The investment trap

Don't give into the sunk cost bias.

Even when it’s not the logical choice, people often continue investing in things (think: toxic friendships or shoes that have never seen the light of day) that they’ve spent lots of time or energy pursuing. This psychological tendency is known as the sunk cost bias.
People may give in to the sunk cost bias because they value their hard work or they don’t want to be wasteful, says David Jarmolowicz, Ph.D., an assistant professor of behavioral science at the University of Kansas in Lawrence.

If you have lots of self-control you’re more likely to fall prey to it, he adds. This might be because you put more emphasis on future value (like potentially wearing those shoes) than immediate consequences (like clearing the space in your closet).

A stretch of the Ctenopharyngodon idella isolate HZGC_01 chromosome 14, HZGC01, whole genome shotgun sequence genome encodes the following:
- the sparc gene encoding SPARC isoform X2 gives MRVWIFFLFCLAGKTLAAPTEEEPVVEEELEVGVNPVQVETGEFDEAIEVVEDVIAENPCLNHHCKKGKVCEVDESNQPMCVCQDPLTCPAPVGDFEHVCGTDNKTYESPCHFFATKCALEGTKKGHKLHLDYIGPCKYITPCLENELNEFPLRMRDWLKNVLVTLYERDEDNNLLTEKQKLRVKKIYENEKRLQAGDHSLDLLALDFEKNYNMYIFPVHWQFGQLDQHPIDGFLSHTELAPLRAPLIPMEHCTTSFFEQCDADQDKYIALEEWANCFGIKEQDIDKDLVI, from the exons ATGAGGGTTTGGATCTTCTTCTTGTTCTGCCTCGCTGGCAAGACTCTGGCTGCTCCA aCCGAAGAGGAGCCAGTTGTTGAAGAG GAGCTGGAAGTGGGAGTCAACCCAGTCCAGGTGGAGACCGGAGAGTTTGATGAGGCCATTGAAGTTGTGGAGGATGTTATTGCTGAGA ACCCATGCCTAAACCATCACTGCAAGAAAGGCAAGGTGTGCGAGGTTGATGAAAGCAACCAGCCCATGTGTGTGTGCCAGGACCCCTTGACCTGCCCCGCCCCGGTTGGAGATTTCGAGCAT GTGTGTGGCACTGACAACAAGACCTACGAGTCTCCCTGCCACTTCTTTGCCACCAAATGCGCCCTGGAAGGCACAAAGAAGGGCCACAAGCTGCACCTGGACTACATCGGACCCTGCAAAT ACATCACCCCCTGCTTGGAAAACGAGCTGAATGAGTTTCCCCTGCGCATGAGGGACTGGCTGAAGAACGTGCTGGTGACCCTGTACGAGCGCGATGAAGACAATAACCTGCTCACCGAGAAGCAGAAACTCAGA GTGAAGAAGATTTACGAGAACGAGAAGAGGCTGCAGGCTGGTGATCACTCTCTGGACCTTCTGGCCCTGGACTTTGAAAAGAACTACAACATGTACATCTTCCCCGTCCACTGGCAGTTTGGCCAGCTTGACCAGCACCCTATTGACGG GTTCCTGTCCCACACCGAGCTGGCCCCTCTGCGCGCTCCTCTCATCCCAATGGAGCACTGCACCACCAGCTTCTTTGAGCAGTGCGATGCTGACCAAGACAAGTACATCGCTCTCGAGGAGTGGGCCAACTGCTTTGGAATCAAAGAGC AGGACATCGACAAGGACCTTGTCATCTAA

To overcome the trap, answer this question before making a decision about something completely elective: Are you continuing to invest in it because you want to or because you feel obligated to? If the second option rings true, it’s time to ditch the pursuit and move on.